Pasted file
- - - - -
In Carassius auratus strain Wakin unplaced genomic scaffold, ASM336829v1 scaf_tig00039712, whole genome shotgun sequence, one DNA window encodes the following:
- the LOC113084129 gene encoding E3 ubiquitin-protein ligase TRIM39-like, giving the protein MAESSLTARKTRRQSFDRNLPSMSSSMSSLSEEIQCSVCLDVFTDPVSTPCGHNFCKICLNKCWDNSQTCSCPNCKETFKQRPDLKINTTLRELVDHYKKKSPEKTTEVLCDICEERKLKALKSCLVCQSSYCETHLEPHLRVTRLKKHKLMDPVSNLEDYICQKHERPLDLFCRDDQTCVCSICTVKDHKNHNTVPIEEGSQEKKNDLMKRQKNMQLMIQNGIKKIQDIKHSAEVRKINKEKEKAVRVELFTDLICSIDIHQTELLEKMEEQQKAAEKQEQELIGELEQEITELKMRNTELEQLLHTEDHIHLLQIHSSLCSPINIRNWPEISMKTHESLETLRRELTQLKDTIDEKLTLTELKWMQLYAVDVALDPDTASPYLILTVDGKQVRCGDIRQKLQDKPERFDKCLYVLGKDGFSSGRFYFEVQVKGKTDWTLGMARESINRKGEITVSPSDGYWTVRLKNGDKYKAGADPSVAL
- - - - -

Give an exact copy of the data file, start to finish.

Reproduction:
In Carassius auratus strain Wakin unplaced genomic scaffold, ASM336829v1 scaf_tig00039712, whole genome shotgun sequence, one DNA window encodes the following:
- the LOC113084129 gene encoding E3 ubiquitin-protein ligase TRIM39-like, giving the protein MAESSLTARKTRRQSFDRNLPSMSSSMSSLSEEIQCSVCLDVFTDPVSTPCGHNFCKICLNKCWDNSQTCSCPNCKETFKQRPDLKINTTLRELVDHYKKKSPEKTTEVLCDICEERKLKALKSCLVCQSSYCETHLEPHLRVTRLKKHKLMDPVSNLEDYICQKHERPLDLFCRDDQTCVCSICTVKDHKNHNTVPIEEGSQEKKNDLMKRQKNMQLMIQNGIKKIQDIKHSAEVRKINKEKEKAVRVELFTDLICSIDIHQTELLEKMEEQQKAAEKQEQELIGELEQEITELKMRNTELEQLLHTEDHIHLLQIHSSLCSPINIRNWPEISMKTHESLETLRRELTQLKDTIDEKLTLTELKWMQLYAVDVALDPDTASPYLILTVDGKQVRCGDIRQKLQDKPERFDKCLYVLGKDGFSSGRFYFEVQVKGKTDWTLGMARESINRKGEITVSPSDGYWTVRLKNGDKYKAGADPSVAL